Virginia, Isle of Wight County Records (FamilySearch Historical Records)
|This article describes a collection of historical records available at FamilySearch.org.|
Access the records: Virginia, Isle of Wight County Records, 1634-1951 .
- 1 What is in the Collection?
- 2 Coverage Map
- 3 Collection Content
- 4 How Do I Search the Collection?
- 5 What Do I Do Next?
- 6 What If I Can't Find Who I'm Looking For?
- 7 Related Websites
- 8 Related Wiki Articles
- 9 How You Can Contribute
- 10 Citing this Collection
What is in the Collection?
The collection consists of images from original records at the Circuit Court in Isle of Wight, Virginia for the years 1634 to 1951. The collection is being published as images become available. The records include:
- Military lists
- Court orders
|You can browse through images in this collection by visiting the browse page for Virginia, Isle of Wight County Records, 1634-1951.|
To see a coverage map of FamilySearch's holdings of Virginia marriages click here.
Information found in this collection may include:
- Name of primary persons
- Names of heirs, such as spouse, children, other relatives, or friends
- Names of the executor, administrator, or guardian
- Names of witnesses
- Dates the documents were written and recorded (used to approximate event dates since a will was usually written near the time of death)
- Description and value of property or land
How Do I Search the Collection?
To begin your search it is helpful to know the following:
- Type of event
- Date of event
Searching the Collection
To browse by image:
To search the collection you will need to follow this series of links:
⇒Select the "Browse" link in the initial search page
⇒Select the "Record Category" category
⇒Select the "Record Type, Volume, and Year Range" category which takes you to the images.
Look at each image comparing the information with what you already know about your ancestors to determine if the image relates to them. You may need to look at several images and compare the information about the individuals listed in those images to your ancestors to make this determination. Keep in mind:
- There may be more than one person in the records with the same name.
- You may not be sure of your own ancestor’s name.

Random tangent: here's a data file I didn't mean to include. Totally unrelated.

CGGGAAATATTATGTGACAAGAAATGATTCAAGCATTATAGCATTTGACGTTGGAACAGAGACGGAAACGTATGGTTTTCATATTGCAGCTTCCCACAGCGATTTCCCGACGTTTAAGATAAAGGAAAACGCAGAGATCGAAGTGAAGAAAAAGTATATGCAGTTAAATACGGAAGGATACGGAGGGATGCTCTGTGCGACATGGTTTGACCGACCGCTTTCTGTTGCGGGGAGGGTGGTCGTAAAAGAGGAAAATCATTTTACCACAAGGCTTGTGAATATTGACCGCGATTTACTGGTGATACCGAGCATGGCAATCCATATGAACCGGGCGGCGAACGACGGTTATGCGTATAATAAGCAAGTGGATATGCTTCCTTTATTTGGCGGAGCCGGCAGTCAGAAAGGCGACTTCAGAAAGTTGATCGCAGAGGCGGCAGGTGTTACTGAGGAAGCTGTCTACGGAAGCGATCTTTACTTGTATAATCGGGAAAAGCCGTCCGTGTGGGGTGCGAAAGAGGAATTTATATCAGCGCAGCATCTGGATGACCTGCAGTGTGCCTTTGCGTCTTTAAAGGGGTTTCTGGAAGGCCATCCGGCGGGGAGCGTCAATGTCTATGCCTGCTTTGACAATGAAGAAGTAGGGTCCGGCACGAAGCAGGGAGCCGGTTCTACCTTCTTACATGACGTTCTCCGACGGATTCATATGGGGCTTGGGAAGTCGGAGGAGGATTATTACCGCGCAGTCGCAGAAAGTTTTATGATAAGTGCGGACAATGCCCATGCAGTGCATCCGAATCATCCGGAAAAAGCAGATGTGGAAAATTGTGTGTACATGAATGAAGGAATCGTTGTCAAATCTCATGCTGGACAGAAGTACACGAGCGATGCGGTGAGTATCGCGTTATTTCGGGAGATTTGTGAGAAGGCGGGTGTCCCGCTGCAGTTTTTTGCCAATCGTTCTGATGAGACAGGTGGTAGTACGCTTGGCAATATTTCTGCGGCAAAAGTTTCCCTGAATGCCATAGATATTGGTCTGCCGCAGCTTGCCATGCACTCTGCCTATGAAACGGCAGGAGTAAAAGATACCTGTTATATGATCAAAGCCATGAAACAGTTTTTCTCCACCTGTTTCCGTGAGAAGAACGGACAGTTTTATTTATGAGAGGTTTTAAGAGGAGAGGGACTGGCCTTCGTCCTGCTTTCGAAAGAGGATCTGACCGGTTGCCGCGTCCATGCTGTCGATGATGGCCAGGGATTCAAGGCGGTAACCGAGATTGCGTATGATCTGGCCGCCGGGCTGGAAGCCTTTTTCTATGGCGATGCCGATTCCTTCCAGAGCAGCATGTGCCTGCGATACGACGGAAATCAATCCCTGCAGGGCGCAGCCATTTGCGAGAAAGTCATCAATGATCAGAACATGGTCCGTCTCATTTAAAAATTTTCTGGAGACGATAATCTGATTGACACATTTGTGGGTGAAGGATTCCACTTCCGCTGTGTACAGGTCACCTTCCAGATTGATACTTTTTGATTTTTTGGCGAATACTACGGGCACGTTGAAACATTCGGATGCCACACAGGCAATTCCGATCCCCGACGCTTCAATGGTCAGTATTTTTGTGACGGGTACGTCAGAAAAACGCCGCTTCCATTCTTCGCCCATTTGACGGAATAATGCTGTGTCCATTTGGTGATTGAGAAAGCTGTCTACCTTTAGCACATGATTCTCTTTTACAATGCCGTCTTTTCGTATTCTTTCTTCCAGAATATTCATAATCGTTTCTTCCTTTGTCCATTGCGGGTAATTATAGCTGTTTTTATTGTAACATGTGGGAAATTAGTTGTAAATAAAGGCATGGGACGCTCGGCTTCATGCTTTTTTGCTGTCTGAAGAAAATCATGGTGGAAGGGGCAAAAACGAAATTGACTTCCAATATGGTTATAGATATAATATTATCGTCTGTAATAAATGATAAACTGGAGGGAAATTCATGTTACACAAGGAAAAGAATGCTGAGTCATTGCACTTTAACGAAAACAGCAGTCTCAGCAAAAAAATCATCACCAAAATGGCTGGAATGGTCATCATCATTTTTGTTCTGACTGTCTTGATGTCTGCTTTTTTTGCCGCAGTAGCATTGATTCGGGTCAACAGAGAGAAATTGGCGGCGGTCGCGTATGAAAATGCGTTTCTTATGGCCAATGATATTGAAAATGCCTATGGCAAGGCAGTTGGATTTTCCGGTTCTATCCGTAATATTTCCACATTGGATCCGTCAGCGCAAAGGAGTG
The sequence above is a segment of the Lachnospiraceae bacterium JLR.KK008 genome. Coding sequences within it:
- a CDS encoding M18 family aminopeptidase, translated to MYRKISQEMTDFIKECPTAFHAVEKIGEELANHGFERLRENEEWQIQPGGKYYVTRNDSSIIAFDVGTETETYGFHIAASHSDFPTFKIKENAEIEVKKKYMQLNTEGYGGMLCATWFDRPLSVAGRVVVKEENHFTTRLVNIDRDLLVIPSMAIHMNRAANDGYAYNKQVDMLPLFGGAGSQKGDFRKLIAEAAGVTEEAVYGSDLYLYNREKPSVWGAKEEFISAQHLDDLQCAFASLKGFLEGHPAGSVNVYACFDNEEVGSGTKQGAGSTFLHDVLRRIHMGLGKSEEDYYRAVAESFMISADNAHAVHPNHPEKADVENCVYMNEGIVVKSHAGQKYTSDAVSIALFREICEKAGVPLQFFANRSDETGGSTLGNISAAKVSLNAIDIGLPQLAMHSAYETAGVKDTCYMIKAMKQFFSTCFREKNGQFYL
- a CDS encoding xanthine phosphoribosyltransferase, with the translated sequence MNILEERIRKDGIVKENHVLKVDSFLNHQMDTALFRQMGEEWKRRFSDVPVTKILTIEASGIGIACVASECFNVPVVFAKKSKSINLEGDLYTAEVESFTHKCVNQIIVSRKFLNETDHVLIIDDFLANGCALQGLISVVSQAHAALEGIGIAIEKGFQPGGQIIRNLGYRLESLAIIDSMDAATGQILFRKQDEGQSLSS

- Your ancestor may have used different names or variations of their name throughout their life.
What Do I Do Next?
When you have located your ancestor’s record, carefully evaluate each piece of information given. Save a copy of the image or transcribe the information. These pieces of information may give you new biographical details such as a title, an occupation, or land ownership. Add this new information to your records of each family. You should also look for leads to other records about your ancestors. For example:
- Use the marriage date and place as the basis for compiling a new family group or for verifying existing information.
- Use the birth date or age along with the place of birth of each partner to find a couple's birth records and parents' names.
- Use the birth date or age along with the place of birth to find the family in census records.
- Use the residence and names of the parents to locate church and land records.
- Use the parents' birth places to find former residences and to establish a migration pattern for the family.
Tips to Keep in Mind
- Occupations listed can lead you to other types of records such as employment or military records.
- The name of the officiator may be a clue to their religion or area of residence in the county.
- The name of the undertaker, mortuary, or cemetery could lead you to funeral and cemetery records which often include the names and residences of other family members.
- Compile the entries for every person who has the same surname. This is especially helpful in rural areas or if the surname is unusual.
- Continue to search the records to identify children, siblings, parents, and other relatives who may have been born, married, or died in the same county or nearby. This can help you identify other generations of your family or even the second marriage of a parent. Repeat this process for each new generation you identify.
- When looking for a person who had a common name, look at all the entries for the name before deciding which is correct.
- Earlier records may not contain as much information as the records created after the late 1800s.
- There is also some variation in the information given from one record to another record.
What If I Can't Find Who I'm Looking For?
- Check for variant spellings of the surnames.
- Check for an index. There are often indexes at the beginning of each volume.
- Search the indexes and records of nearby counties.
Related Wiki Articles
How You Can Contribute
| We welcome user additions to FamilySearch Historical Records wiki articles. We are looking for additional information that will help readers understand the topic and better use the available records. We also need translations for collection titles and images in articles about records written in languages other than English. For specific needs, please visit WikiProject FamilySearch Records. |
Please follow these guidelines as you make changes. Thank you for any contributions you may provide.
Citing this Collection
Citing your sources makes it easy for others to find and evaluate the records you used. When you copy information from a record, list where you found that information. Here you can find citations already created for the entire collection and for each individual record or image.
- "Virginia, Historical Society Papers, 1634-1951" Images. FamilySearch. http://FamilySearch.org : accessed 2016. Citing Virginia Historical Society, Richmond.
|The image citation is available by clicking on the Information tab at the bottom left of the screen. You can browse through images in this collection by visiting the browse page for Virginia, Isle of Wight County Records, 1634-1951.|